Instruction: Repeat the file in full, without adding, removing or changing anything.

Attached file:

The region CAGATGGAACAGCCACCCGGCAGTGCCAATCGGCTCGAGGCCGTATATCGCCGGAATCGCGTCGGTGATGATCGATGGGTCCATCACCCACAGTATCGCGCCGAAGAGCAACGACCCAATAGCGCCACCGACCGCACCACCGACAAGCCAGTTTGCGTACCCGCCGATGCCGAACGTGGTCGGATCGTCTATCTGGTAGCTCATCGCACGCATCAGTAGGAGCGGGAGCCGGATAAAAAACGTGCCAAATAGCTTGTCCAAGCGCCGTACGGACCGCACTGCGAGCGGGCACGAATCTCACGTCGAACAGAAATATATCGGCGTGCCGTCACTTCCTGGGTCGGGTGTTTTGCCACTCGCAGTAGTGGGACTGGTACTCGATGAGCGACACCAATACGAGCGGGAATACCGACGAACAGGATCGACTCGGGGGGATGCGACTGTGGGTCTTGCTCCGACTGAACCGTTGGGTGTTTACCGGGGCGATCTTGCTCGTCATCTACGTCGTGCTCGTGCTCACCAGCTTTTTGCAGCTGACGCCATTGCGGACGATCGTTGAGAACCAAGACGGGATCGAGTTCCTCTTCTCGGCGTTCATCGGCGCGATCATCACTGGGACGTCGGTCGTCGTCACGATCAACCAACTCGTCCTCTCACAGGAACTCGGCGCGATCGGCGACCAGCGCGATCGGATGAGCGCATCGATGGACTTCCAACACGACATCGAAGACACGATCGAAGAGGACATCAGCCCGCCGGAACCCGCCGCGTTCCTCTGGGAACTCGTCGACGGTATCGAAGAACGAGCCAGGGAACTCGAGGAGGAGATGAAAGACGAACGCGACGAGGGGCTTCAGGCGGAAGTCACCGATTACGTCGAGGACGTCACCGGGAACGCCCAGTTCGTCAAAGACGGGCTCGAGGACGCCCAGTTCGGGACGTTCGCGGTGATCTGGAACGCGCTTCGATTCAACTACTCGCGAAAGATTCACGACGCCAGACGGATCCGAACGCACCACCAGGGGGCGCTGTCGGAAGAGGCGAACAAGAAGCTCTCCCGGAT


The region CAGATGGAACAGCCACCCGGCAGTGCCAATCGGCTCGAGGCCGTATATCGCCGGAATCGCGTCGGTGATGATCGATGGGTCCATCACCCACAGTATCGCGCCGAAGAGCAACGACCCAATAGCGCCACCGACCGCACCACCGACAAGCCAGTTTGCGTACCCGCCGATGCCGAACGTGGTCGGATCGTCTATCTGGTAGCTCATCGCACGCATCAGTAGGAGCGGGAGCCGGATAAAAAACGTGCCAAATAGCTTGTCCAAGCGCCGTACGGACCGCACTGCGAGCGGGCACGAATCTCACGTCGAACAGAAATATATCGGCGTGCCGTCACTTCCTGGGTCGGGTGTTTTGCCACTCGCAGTAGTGGGACTGGTACTCGATGAGCGACACCAATACGAGCGGGAATACCGACGAACAGGATCGACTCGGGGGGATGCGACTGTGGGTCTTGCTCCGACTGAACCGTTGGGTGTTTACCGGGGCGATCTTGCTCGTCATCTACGTCGTGCTCGTGCTCACCAGCTTTTTGCAGCTGACGCCATTGCGGACGATCGTTGAGAACCAAGACGGGATCGAGTTCCTCTTCTCGGCGTTCATCGGCGCGATCATCACTGGGACGTCGGTCGTCGTCACGATCAACCAACTCGTCCTCTCACAGGAACTCGGCGCGATCGGCGACCAGCGCGATCGGATGAGCGCATCGATGGACTTCCAACACGACATCGAAGACACGATCGAAGAGGACATCAGCCCGCCGGAACCCGCCGCGTTCCTCTGGGAACTCGTCGACGGTATCGAAGAACGAGCCAGGGAACTCGAGGAGGAGATGAAAGACGAACGCGACGAGGGGCTTCAGGCGGAAGTCACCGATTACGTCGAGGACGTCACCGGGAACGCCCAGTTCGTCAAAGACGGGCTCGAGGACGCCCAGTTCGGGACGTTCGCGGTGATCTGGAACGCGCTTCGATTCAACTACTCGCGAAAGATTCACGACGCCAGACGGATCCGAACGCACCACCAGGGGGCGCTGTCGGAAGAGGCGAACAAGAAGCTCTCCCGGAT